1. History of widespread pain has been present for at least 3 months. Pain is considered widespread when all of the following are present:
  2. Pain in both sides of the body
  3. Pain above and below the waist

In addition, axial skeletal pain (cervical spine, anterior chest, thoracic spine, or low back pain) must be present. Low back pain is considered lower segment pain.

  1. Pain, on digital palpation, must be present in at least 11 of the following 18 tender point sites:
  2. Occiput (2)—at the suboccipital muscle insertions.
  3. Low cervical (2)—at the anterior aspects of the intertransverse spaces at C5 to C7.
  4. Trapezius (2)—at the midpoint of the upper border.
  5. Supraspinatus (2)—at origins, above the scapula spine near the medial border.
  6. Second rib (2)—upper lateral to the second costochondral junction.
  7. Lateral epicondyle (2)—2 cm distal to the epicondyles.


  1. Gluteal (2)—in upper outer quadrants of buttocks in anterior fold of muscle.
  2. Greater trochanter (2)—posterior to the trochanteric prominence.
  3. Knee (2)—at the medial fat pad proximal to the joint line.

Digital palpation should be performed with an approximate force of 4 kg. A tender point has to be markedly painful at palpation, not just “tender.”

Subsequent work has suggested that in clinical setting, 11 tender points might represent an overly stringent threshold for establishing the diagnosis and proceeding with management, particularly in adolescents. In adolescents, we and others have maintained that in the presence of other consistent data, detecting fewer than 11 tender points does not exclude FS as a credible diagnosis.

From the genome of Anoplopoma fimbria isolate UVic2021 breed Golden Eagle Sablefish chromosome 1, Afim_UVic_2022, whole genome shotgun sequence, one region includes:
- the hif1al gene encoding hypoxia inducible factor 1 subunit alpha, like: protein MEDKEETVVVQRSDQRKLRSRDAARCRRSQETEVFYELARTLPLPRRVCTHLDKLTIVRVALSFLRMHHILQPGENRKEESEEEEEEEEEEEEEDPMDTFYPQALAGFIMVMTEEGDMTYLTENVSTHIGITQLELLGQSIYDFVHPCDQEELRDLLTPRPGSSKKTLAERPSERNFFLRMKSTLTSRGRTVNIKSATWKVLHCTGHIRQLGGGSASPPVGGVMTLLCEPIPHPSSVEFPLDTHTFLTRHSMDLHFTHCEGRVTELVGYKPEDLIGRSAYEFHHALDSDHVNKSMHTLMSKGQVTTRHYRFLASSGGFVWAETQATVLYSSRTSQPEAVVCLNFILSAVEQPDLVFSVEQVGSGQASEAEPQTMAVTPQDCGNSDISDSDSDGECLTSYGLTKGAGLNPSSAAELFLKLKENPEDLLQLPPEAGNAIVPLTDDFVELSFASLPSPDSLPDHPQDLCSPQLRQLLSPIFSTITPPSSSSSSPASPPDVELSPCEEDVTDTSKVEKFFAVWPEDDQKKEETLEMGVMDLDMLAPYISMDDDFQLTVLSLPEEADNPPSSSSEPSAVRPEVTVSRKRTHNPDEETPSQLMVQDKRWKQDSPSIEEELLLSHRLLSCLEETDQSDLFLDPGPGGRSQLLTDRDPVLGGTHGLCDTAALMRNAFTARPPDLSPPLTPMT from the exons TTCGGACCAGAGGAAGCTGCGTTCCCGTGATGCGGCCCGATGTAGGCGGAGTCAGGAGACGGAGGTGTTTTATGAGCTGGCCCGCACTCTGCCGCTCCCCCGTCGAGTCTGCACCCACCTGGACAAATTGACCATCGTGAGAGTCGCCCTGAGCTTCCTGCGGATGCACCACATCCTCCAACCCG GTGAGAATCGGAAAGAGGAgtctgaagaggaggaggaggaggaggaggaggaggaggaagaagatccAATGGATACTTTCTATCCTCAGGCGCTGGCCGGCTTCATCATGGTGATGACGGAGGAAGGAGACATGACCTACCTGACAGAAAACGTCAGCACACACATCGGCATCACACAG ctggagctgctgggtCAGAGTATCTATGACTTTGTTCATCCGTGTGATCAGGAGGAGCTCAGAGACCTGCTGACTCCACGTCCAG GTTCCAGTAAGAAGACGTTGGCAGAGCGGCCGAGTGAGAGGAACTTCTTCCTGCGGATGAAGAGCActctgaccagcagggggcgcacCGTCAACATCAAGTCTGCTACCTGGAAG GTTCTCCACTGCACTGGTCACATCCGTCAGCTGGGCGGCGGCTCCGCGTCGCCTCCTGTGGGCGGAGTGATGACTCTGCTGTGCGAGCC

Researchers have examined the concordance between the ACR criteria for fibromyalgia and clinician diagnosis, and between clinician diagnosis and diagnosis using a survey (Katz et al., 2006). Among the 206 patients, the clinician diagnosed fibromyalgia in 49.0%, whereas only 29.1% satisfied ACR criteria. They concluded that clinical diagnosis, diagnosis using ACR criteria, and diagnosis using the proposed survey were moderately concordant (72%–75%) and felt that all three methods had diagnostic utility.


  1. Achiness: The typical adolescent with FS is a young woman who describes the gradual onset of diffuse achiness in the periarticular soft tissue, or in the joints themselves. There is no redness or warmth, but patients frequently describe a degree of muscle or joint swelling that is not perceived by the health professional.
  2. Onset and precipitating events: Although a precipitating event (such as trauma or acute infection) can be reported, more commonly the onset is insidious.
  3. Fatigue and exercise intolerance: With ongoing pain, a high percentage of patients report fatigue with everyday activity, and a progressive diminution in exercise tolerance, which is aggravated by the decline in aerobic activity that usually occurs.
  4. Somatic complaints: Associated with the pain and fatigue are numerous somatic complaints including recurrent headache, abdominal pain with cramping and alternating diarrhea and constipation (irritable bowel syndrome), dysmenorrhea, joint stiffness, intermittent subjective swelling of hands and feet, Raynaud phenomenon, mood disturbance, and difficulty with concentration.